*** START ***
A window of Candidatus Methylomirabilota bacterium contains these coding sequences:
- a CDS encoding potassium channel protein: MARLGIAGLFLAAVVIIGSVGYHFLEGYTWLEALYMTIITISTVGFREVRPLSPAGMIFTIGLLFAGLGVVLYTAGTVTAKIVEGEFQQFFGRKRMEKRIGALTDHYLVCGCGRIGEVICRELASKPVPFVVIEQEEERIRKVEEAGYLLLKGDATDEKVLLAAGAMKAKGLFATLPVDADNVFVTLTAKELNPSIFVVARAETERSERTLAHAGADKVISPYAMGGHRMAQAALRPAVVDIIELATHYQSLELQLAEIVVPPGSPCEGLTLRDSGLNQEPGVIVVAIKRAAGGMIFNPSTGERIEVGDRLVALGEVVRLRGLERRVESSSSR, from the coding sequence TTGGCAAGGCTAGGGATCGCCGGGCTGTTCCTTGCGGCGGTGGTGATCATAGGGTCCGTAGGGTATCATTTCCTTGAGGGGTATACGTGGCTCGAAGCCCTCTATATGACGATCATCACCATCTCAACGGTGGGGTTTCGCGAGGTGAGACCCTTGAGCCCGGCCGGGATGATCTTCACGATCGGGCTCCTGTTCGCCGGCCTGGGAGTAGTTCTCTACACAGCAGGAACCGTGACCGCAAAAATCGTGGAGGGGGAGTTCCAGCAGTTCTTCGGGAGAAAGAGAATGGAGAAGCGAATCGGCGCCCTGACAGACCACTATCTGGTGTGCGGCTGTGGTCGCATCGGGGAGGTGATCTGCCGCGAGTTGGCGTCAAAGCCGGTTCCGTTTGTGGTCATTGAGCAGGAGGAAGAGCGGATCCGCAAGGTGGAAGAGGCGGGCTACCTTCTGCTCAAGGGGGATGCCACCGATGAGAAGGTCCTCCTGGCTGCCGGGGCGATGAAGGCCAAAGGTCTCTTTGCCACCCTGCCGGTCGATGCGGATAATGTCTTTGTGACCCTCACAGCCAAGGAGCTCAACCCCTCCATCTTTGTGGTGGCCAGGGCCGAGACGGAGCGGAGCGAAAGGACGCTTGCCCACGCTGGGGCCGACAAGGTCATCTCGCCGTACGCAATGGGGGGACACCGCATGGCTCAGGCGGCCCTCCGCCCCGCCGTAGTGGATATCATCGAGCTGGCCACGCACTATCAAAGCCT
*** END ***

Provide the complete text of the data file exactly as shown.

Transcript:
A window of Candidatus Methylomirabilota bacterium contains these coding sequences:
- a CDS encoding potassium channel protein: MARLGIAGLFLAAVVIIGSVGYHFLEGYTWLEALYMTIITISTVGFREVRPLSPAGMIFTIGLLFAGLGVVLYTAGTVTAKIVEGEFQQFFGRKRMEKRIGALTDHYLVCGCGRIGEVICRELASKPVPFVVIEQEEERIRKVEEAGYLLLKGDATDEKVLLAAGAMKAKGLFATLPVDADNVFVTLTAKELNPSIFVVARAETERSERTLAHAGADKVISPYAMGGHRMAQAALRPAVVDIIELATHYQSLELQLAEIVVPPGSPCEGLTLRDSGLNQEPGVIVVAIKRAAGGMIFNPSTGERIEVGDRLVALGEVVRLRGLERRVESSSSR, from the coding sequence TTGGCAAGGCTAGGGATCGCCGGGCTGTTCCTTGCGGCGGTGGTGATCATAGGGTCCGTAGGGTATCATTTCCTTGAGGGGTATACGTGGCTCGAAGCCCTCTATATGACGATCATCACCATCTCAACGGTGGGGTTTCGCGAGGTGAGACCCTTGAGCCCGGCCGGGATGATCTTCACGATCGGGCTCCTGTTCGCCGGCCTGGGAGTAGTTCTCTACACAGCAGGAACCGTGACCGCAAAAATCGTGGAGGGGGAGTTCCAGCAGTTCTTCGGGAGAAAGAGAATGGAGAAGCGAATCGGCGCCCTGACAGACCACTATCTGGTGTGCGGCTGTGGTCGCATCGGGGAGGTGATCTGCCGCGAGTTGGCGTCAAAGCCGGTTCCGTTTGTGGTCATTGAGCAGGAGGAAGAGCGGATCCGCAAGGTGGAAGAGGCGGGCTACCTTCTGCTCAAGGGGGATGCCACCGATGAGAAGGTCCTCCTGGCTGCCGGGGCGATGAAGGCCAAAGGTCTCTTTGCCACCCTGCCGGTCGATGCGGATAATGTCTTTGTGACCCTCACAGCCAAGGAGCTCAACCCCTCCATCTTTGTGGTGGCCAGGGCCGAGACGGAGCGGAGCGAAAGGACGCTTGCCCACGCTGGGGCCGACAAGGTCATCTCGCCGTACGCAATGGGGGGACACCGCATGGCTCAGGCGGCCCTCCGCCCCGCCGTAGTGGATATCATCGAGCTGGCCACGCACTATCAAAGCCT